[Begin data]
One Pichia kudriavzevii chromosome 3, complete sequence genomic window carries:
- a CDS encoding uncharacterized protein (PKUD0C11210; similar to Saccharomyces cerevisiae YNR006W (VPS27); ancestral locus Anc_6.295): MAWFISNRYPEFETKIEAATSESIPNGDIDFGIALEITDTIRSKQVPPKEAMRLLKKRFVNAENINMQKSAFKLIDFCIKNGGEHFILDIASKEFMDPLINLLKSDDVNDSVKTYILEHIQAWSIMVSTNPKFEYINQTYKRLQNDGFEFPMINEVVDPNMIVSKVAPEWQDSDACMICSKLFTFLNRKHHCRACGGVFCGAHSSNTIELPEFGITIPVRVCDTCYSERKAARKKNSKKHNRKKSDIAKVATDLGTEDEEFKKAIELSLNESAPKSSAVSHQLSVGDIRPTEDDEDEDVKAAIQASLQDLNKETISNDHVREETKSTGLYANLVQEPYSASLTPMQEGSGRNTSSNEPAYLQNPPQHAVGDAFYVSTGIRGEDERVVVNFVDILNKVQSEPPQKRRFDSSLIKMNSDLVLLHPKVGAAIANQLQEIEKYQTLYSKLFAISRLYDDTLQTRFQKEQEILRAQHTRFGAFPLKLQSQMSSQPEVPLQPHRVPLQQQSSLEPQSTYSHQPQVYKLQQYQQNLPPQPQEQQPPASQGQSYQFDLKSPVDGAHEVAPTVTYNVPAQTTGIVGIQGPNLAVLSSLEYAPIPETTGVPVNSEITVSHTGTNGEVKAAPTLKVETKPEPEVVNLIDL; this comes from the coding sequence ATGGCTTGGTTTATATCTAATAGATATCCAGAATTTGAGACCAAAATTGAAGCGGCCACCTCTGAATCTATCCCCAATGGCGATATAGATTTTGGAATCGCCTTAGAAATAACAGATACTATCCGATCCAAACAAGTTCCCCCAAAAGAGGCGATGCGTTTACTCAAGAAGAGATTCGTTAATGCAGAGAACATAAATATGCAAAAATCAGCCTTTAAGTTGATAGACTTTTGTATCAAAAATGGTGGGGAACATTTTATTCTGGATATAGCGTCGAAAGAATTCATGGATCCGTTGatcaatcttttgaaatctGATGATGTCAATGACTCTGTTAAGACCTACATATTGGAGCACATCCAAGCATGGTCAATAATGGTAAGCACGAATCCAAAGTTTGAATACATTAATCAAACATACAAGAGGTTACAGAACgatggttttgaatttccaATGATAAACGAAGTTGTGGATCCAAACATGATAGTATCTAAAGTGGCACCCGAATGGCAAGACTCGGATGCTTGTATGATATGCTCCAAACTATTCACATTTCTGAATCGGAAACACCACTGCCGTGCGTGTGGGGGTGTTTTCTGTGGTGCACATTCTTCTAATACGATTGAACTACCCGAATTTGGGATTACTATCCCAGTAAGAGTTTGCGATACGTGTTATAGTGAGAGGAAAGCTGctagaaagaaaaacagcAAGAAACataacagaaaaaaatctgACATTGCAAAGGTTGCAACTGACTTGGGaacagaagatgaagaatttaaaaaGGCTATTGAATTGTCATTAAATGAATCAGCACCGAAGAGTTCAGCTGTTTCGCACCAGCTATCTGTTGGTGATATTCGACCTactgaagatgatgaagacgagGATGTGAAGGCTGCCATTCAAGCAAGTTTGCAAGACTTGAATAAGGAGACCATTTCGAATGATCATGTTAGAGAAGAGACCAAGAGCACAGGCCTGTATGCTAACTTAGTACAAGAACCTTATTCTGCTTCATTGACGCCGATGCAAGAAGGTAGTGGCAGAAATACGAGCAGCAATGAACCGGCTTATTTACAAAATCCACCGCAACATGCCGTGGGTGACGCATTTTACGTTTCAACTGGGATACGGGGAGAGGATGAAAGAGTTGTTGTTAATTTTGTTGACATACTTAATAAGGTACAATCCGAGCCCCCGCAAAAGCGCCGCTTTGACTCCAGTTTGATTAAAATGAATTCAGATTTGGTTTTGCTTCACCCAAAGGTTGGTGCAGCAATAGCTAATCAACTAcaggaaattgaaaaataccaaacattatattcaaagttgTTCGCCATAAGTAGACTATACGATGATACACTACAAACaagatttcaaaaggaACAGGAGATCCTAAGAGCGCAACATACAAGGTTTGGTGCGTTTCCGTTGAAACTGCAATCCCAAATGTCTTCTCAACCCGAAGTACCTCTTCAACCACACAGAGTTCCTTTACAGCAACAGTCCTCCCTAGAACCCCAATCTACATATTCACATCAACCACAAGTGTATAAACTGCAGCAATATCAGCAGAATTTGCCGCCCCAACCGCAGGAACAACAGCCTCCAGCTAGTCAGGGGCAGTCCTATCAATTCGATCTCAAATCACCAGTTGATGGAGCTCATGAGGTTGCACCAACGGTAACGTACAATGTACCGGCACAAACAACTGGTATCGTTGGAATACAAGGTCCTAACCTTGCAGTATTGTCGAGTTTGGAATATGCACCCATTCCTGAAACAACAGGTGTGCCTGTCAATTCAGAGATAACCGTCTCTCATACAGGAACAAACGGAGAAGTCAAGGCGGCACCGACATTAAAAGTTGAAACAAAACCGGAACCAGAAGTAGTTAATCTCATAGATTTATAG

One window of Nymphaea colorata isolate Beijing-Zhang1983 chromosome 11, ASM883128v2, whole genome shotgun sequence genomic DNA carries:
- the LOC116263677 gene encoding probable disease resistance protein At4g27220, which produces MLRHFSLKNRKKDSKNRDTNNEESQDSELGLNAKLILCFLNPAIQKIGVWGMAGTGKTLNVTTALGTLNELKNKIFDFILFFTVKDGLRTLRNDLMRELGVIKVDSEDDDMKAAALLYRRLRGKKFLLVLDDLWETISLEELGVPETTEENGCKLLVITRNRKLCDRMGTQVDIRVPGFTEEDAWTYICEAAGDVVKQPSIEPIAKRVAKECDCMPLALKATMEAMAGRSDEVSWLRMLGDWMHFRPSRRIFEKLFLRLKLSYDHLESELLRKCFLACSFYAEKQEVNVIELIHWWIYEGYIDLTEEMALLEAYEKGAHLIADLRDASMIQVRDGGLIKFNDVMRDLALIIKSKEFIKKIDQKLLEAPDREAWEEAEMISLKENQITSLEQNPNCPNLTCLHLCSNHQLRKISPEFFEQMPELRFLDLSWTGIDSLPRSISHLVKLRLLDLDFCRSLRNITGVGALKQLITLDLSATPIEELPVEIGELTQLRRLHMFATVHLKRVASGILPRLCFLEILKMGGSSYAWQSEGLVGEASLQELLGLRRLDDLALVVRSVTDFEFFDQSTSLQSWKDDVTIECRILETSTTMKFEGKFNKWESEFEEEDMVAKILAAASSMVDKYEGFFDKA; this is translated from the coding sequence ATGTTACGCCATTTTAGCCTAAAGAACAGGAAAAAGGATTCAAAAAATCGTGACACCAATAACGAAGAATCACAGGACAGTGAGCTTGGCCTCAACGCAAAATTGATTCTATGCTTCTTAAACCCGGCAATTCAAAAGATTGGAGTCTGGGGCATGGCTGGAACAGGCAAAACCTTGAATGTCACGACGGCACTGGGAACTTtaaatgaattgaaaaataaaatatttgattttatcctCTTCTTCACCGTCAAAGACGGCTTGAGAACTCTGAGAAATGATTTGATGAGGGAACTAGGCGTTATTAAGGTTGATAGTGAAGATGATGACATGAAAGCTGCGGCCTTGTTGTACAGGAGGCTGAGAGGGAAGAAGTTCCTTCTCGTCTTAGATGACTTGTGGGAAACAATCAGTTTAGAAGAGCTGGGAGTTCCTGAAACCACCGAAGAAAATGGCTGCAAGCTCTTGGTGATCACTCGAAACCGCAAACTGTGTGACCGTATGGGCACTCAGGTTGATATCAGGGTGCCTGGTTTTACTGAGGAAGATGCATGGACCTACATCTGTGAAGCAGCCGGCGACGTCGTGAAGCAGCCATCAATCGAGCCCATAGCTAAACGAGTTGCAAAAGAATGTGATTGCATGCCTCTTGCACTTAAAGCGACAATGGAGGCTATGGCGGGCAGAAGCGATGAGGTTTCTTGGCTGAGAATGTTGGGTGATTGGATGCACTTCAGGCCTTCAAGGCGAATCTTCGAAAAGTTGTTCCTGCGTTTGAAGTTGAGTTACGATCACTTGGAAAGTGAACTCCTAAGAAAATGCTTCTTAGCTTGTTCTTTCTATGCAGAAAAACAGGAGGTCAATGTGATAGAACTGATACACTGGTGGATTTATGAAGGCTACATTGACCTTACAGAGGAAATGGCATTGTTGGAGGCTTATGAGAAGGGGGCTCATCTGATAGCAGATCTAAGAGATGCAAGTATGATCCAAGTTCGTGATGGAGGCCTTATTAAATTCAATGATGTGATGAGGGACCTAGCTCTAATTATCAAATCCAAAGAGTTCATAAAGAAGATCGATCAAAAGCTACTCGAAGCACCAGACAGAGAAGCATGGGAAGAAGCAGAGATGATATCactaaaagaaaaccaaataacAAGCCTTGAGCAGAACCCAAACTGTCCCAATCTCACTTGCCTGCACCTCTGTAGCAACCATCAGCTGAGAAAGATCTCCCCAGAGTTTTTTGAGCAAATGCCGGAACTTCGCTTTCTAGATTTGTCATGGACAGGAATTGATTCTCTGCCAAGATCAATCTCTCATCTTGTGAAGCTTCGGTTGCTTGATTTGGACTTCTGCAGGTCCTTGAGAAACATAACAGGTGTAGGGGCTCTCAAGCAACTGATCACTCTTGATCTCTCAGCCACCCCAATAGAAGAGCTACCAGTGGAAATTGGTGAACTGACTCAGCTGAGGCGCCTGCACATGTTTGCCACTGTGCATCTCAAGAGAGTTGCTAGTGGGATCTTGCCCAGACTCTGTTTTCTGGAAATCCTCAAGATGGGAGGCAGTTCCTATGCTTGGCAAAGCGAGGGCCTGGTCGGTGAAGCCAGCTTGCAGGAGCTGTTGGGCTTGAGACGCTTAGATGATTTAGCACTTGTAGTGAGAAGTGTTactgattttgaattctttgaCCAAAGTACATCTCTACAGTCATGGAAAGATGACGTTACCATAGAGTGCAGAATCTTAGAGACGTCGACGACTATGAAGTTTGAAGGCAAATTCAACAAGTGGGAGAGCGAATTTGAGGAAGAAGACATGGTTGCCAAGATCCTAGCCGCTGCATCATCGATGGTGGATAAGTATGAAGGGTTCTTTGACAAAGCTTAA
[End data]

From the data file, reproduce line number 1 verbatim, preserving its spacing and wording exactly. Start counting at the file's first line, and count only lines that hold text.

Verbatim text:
One Pichia kudriavzevii chromosome 3, complete sequence genomic window carries: